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Pacific Marine Circle Route Road Trip Guide

Pacific Marine Circle Route Road Trip Guide

You don’t have to go far in BC to really get out into the wilds and off the grid. One of my favourites is a road trip on the Pacific Marine Circle Route on Southern Vancouver Island.

This road trip starts and ends in Victoria, one of BC’s biggest cities, but most of the route goes through remote wilderness. There are tons of places to stop and hike, check out waterfalls, visit enormous trees, or walk on the beach. 

Unlike some of other trips on BC’s backroads, this one is entirely paved and you go through tiny (and adorable towns) every few hours. If you’re looking for a weekend of outdoorsy adventure on Vancouver Island, you’ve got to drive the Pacific Marine Circle Route. (It even made my list of the best weekend getaways from Vancouver.)

Hey there: Some of the links in this post are affiliate links, which means I earn a small commission at no cost to you. Thanks for your support. -Taryn

Driving Directions

The Pacific Marine Circle Route is a loop road trip that starts and ends in Victoria on Southern Vancouver Island. (If you didn’t know, Vancouver Island is a large island on the west coast of British Columbia, and is one of Canada’s most beautiful islands.)

The route is only about 260km long and can be driven in one day, but since there is so much to see along the way, many people prefer to take a few days. Driving directions are as follows:

  • From Victoria go west along highway 14 to Port Renfrew
  • Next, go inland to Lake Cowichan on Pacific Marine Road
  • Follow the Cowichan River and highway 18 east to Duncan
  • Finish by taking highway 1 south back to Victoria.

The entire route is well signed so you won’t get lost. You can travel the loop in either direction, but I did a clockwise loop so I’m describing it that way here. I also made a custom, clickable Google map for you with all the stops highlighted!

Pacific Marine Circle Route Google Map
Click to open in Google Maps

Road Conditions and Driving Tips

The entire Pacific Marine Circle Route is paved. It used to have a gravel portion between Port Renfrew and Lake Cowichan but it was paved almost a decade ago. Besides parts of the section on highway 1 between Duncan and Victoria, it’s a two lane road with few opportunities for passing.

There are several sections that are very twisty and despite being paved, the road is a bit bumpy. There are also a handful of single lane bridges. Most of the route (besides the portion on highway 1) has very little traffic.

Some parts of the Pacific Marine Circle Route are quite remote and there are a few stretches where you’ll go quite a while without passing any services.

In particular, there aren’t any stores, restaurants or gas stations between Sooke and Lake Cowichan except in Port Renfrew. There is a gas station in Port Renfrew but you can’t count on it being open so it’s best to fuel up in Sooke.

There is no cell coverage on the western part of the route. You will lose cell service between Sooke and Lake Cowichan. As I said, the road is well signed so as long as you stay on the main road, you will be fine.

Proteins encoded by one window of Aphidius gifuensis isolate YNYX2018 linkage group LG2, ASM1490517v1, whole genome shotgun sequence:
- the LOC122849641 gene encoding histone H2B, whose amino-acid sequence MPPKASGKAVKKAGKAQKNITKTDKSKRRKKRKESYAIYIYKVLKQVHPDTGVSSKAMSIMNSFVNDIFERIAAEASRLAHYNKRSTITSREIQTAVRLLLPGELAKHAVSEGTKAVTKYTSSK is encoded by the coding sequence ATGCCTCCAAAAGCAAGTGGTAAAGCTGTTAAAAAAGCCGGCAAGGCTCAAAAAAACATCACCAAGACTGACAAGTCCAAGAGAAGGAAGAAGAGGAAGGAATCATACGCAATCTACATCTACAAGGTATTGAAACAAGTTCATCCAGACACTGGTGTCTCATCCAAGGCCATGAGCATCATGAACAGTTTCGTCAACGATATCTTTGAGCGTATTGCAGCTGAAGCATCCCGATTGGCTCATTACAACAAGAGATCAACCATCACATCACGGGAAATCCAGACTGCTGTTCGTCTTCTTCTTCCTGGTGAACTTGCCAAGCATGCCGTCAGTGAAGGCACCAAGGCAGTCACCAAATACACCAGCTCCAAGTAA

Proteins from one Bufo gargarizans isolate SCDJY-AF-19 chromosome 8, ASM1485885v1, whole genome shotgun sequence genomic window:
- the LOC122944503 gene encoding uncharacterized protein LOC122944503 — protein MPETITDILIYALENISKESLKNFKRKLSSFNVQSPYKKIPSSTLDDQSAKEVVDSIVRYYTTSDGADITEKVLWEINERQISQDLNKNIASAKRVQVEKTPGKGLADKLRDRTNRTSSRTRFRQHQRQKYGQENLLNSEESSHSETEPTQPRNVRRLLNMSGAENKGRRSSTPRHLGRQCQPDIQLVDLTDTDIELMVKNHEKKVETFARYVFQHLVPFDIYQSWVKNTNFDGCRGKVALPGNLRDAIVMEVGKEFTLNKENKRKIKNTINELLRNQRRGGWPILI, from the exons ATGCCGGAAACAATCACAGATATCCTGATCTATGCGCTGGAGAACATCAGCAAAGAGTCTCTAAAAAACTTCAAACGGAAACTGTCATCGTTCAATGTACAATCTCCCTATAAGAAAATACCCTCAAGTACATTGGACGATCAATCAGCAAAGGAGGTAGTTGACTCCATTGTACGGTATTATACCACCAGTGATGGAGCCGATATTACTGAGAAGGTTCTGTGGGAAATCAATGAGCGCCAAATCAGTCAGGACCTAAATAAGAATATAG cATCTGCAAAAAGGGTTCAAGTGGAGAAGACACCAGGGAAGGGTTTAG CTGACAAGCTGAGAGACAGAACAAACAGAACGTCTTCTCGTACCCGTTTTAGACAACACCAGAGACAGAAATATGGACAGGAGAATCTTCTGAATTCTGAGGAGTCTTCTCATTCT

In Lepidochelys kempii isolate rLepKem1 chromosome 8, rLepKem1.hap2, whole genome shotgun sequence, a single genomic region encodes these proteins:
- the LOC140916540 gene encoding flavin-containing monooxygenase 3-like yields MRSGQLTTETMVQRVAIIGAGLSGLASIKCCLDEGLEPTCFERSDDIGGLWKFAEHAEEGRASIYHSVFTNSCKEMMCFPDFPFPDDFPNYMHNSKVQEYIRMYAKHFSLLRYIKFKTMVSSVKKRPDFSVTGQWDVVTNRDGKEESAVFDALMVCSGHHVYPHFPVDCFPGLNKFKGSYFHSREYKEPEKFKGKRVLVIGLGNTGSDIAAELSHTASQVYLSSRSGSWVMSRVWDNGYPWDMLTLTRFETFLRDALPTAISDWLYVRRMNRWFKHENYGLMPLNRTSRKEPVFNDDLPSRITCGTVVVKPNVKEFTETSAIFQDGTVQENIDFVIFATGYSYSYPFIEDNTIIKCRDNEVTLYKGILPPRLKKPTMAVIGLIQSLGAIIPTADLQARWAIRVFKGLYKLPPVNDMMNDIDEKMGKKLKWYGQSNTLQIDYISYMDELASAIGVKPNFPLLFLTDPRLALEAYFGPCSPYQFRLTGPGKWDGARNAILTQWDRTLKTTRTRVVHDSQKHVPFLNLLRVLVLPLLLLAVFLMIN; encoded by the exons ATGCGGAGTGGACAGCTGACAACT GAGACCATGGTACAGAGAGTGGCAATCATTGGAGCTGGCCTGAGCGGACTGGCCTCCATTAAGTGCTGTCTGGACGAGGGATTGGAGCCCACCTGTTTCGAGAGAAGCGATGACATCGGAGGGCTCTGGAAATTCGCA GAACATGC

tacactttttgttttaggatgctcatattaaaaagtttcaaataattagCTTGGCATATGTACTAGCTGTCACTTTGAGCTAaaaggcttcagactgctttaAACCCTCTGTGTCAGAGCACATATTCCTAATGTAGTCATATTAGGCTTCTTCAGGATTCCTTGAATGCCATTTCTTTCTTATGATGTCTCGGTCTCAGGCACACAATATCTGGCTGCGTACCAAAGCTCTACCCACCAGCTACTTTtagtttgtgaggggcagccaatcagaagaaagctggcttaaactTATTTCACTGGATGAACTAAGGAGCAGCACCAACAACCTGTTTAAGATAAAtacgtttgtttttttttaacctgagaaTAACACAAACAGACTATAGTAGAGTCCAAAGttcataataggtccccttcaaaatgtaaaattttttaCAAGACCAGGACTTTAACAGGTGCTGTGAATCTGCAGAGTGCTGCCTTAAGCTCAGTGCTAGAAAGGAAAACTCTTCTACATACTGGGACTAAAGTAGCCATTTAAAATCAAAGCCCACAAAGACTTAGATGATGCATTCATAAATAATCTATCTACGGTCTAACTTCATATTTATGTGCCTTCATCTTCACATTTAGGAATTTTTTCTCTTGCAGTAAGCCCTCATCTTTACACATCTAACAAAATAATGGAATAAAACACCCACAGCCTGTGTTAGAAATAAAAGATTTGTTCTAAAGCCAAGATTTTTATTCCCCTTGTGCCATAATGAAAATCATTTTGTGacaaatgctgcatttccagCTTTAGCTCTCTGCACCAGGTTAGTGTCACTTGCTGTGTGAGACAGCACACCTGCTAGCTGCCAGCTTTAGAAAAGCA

However, if you plan to take any side trips off the main route you should bring paper maps or a GPS. (And believe me, I’ve got some side trips for you that are definitely worth it!)

I used the Vancouver Island Backroad Mapbook on my roadtrip of the Pacific Marine Circle Tour. It was really helpful, especially at some confusing logging road junctions.

You can definitely drive the Pacific Marine Circle Route in a single day. It takes about 5 hours to drive with no stops. But many of the stops will take you an hour or more, so it’s best to split the trip up over several days. Two days is great but three or four is better.

It’s easy to rent a car in Victoria or at the Victoria Airport. I use Discover Cars because it lets you compare prices from lots of different car rental companies to get the best deal.

One of the one lane bridges on the Pacific Marine Circle Route, a road trip on southern Vancouver Island.
One of the old one lane bridges on highway 14. This one has been replaced but there are still a few left. Photo Credit: “Old Sombrio Bridge” by BC Ministry of Transportation on Flickr.

Places to Stop on the Pacific Marine Circle Route

East Sooke Regional Park

Explore the windswept coast in East Sooke Park. There are 50km of trails to choose from with varying difficult.

If you want a short walk, hike 5 minutes from the Aylard Farm trailhead to explore the nearby beach. If you have more time, hike some of the Coastal Trail. Bring a copy of the trail map to help you find your way.

To get to East Sooke Park, turn left onto Gillespie Road. Follow the signs to the park via East Sooke Road and Beecher Bay Road. Click here for google maps driving directions.

Hikers on the Coastal Trail in East Sooke Regional Park - a great place to stop on the Pacific Marine Circle Route
Hiking the Coast Trail in East Sooke Regional Park

Sooke Potholes

The Sooke potholes are a popular place for swimming in the river rock pools when the water levels are low in the summer. (In the winter they just look like rapids.)  You can also hike on the numerous trails to get great views of the river.

The ruins of an old lodge sit right next to the edge of the river canyon. There’s a fence around the ruins, and they are officially off-limits, but the area has become a favourite for local graffiti artists.